NK Boosters ‘band’ together for teen driving safety

Reverberations of two fatal teenage car accidents occurring three weeks apart in February and March are still commonplace throughout the North Kitsap community.

They come in the form of conversations between parents and their children, the former of whom advise the latter to drive safely. They echo in the thoughts and conversations of many North Kitsap High School students, as well as in all of the North End, who regularly think of Miles Pendergraft and Kyle Sizemore, the two teens who died tragically.

And soon, a new movement by the North Kitsap High School Athletic Boosters will attempt to both memorialize the teens and remind drivers to practice sound driving skills.

It is summed up in one word: “Remember.” That simple verbiage has been inscribed onto purple wristbands, reminiscent of the commonly worn “Livestrong” bands made popular by cyclist Lance Armstrong. The boosters will sell the bands for $2 at sporting events and at lunches at the high school in the next few weeks.

The idea was raised by Poulsbo Junior High School teacher and coach Lee Hodin.

“Last summer, I was definitely one of those people wearing Lance Armstrong bracelets,” Hodin said. “The kids started wearing them this year and I thought it was time we had one we could really get behind.”

The boosters were enthusiastic about the idea, as they’d been trying to find a way to be “proactive” for some time, said boosters’ secretary Marcy Salo.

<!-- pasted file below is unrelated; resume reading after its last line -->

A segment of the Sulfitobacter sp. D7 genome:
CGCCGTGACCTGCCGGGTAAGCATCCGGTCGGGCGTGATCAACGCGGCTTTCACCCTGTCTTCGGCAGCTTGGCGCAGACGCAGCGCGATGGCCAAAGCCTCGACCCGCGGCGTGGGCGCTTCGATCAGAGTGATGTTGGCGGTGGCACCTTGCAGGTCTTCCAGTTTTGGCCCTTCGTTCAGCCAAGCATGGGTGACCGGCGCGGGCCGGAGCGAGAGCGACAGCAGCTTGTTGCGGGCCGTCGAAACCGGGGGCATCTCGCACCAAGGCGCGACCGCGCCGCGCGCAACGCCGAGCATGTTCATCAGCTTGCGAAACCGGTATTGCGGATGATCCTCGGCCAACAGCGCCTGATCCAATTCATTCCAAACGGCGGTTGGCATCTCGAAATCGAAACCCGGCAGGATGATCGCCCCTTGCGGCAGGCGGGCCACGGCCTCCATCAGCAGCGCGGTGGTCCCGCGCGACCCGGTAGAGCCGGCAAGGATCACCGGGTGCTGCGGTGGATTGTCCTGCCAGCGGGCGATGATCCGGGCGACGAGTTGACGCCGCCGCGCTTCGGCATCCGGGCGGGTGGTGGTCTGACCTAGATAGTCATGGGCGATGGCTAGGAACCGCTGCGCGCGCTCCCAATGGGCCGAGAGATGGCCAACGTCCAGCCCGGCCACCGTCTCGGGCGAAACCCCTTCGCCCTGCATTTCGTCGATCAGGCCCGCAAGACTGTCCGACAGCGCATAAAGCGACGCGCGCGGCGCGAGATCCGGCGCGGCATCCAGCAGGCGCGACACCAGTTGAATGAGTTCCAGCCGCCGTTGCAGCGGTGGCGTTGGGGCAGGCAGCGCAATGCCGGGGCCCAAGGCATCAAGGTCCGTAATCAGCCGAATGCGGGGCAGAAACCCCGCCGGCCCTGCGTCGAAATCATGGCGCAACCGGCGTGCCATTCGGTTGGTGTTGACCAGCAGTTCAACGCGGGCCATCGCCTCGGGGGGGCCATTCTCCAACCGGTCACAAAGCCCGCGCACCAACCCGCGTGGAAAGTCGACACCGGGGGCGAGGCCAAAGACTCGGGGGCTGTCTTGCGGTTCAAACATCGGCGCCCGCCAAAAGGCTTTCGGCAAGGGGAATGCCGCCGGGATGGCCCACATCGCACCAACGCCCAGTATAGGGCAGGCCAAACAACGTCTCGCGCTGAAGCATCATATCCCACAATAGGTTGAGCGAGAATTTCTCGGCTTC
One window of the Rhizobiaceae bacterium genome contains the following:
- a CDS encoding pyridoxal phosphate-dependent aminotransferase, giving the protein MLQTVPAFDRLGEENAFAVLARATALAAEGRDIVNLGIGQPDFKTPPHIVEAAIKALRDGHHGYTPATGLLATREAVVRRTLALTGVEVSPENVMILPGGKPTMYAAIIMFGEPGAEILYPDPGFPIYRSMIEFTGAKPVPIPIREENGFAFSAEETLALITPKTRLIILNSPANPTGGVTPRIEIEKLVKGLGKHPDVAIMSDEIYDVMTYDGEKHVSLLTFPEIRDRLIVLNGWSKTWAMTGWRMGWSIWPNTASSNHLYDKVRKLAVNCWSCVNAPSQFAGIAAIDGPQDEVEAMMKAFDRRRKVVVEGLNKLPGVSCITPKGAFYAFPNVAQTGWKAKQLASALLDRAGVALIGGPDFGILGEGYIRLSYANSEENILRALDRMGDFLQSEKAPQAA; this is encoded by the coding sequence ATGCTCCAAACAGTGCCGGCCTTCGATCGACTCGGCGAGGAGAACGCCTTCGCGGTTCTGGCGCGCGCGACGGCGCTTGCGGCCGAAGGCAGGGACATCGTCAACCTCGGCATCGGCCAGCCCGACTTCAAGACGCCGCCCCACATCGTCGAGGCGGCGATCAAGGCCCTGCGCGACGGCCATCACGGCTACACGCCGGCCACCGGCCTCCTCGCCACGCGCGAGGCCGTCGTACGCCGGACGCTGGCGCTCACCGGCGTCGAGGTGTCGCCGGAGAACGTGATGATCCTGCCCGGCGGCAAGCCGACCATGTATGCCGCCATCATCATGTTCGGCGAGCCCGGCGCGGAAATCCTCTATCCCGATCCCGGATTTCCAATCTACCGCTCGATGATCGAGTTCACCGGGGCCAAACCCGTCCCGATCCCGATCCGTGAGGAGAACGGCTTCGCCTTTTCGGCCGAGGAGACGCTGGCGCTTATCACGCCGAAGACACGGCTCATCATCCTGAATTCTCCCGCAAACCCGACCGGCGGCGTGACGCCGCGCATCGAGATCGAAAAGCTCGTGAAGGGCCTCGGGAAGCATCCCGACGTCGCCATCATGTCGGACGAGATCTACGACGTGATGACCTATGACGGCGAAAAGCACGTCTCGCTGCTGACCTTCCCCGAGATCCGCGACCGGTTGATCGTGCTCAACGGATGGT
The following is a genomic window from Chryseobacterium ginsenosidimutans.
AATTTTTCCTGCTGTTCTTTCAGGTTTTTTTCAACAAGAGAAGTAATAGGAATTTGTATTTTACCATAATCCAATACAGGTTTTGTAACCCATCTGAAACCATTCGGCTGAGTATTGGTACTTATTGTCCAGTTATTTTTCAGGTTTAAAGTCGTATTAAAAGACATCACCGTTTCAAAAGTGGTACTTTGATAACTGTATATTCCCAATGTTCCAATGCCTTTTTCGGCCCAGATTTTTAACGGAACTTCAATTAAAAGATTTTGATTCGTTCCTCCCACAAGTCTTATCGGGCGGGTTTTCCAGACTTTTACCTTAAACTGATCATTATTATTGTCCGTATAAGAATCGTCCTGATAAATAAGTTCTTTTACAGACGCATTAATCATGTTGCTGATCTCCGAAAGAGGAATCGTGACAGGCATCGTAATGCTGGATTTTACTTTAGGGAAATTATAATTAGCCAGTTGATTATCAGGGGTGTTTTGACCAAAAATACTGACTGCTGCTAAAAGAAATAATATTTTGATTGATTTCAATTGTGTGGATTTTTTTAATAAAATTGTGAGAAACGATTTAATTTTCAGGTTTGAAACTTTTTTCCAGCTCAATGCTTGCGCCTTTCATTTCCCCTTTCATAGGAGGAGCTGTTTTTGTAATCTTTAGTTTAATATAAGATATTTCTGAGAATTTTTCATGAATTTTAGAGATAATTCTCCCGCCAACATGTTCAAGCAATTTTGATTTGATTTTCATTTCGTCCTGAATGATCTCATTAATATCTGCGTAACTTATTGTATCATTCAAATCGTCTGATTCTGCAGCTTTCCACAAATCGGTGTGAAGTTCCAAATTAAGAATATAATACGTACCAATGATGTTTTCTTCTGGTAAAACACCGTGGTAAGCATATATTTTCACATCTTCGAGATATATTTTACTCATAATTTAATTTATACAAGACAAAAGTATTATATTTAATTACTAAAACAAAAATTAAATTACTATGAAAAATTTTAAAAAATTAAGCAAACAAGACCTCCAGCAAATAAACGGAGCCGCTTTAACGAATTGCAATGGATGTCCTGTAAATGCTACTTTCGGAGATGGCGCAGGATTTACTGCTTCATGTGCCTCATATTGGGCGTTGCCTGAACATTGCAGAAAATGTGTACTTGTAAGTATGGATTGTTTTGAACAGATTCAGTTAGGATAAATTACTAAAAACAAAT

“We thought, ‘We could keep making donations or we can think of something to do,’” Salo recalled. “We couldn’t just sit there.”

The boosters hope that when teens wear the wristbands, they’ll bear in mind that the roads can be a highly dangerous place, said North Kitsap Athletic Boosters President Kathy Felix.

“We hope that it causes kids to stop and think when they get in the car and to not practice bad habits,” Felix said. “We also hope parents will help their kids to have safe driving habits.”

The accidents in North Kitsap this year, from Pendergraft’s and Sizemore’s deaths to multiple fatalities at the Bond Road and Gunderson intersection, have no doubt raised the level of driver awareness in the area. But the statistics statewide and nationally are equally tragic.

Automobile accidents are the No. 1 cause of death in children and young adults aged 15-20 in the United States, according to the Washington Traffic Safety Commission.

Teens are also less likely to buckle up. Almost half of all car occupants aged 11-19 who died in an accident weren’t wearing seatbelts. In recent years, about 25 percent of all fatal accidents were caused by drivers ages 15-24, also according to the commission.

Combined with statistics that already aren’t in their favor, teens can face a deadly concoction when it comes to county roads, said head North Kitsap High School Drivers Education Program Paul Christensen.

“A good portion of our collisions happen on rural roads, which are narrower and not well lighted for long stretches,” Christensen said. “Many of the roads are 50 mph and above. And we have a significant portion of fatalities that happen on the roads and at higher speeds.”

“(Teens) have got to be really aware,” Christensen said. “There’s a terrible price to pay if they’re not alert.”

And that’s where the boosters are hoping the new purple wristbands will help: to keep more kids’ focused on the road.

“This is an opportunity for all of us,” Salo added. “When you’re driving, and you see the wristband, remember — it only takes a second.”

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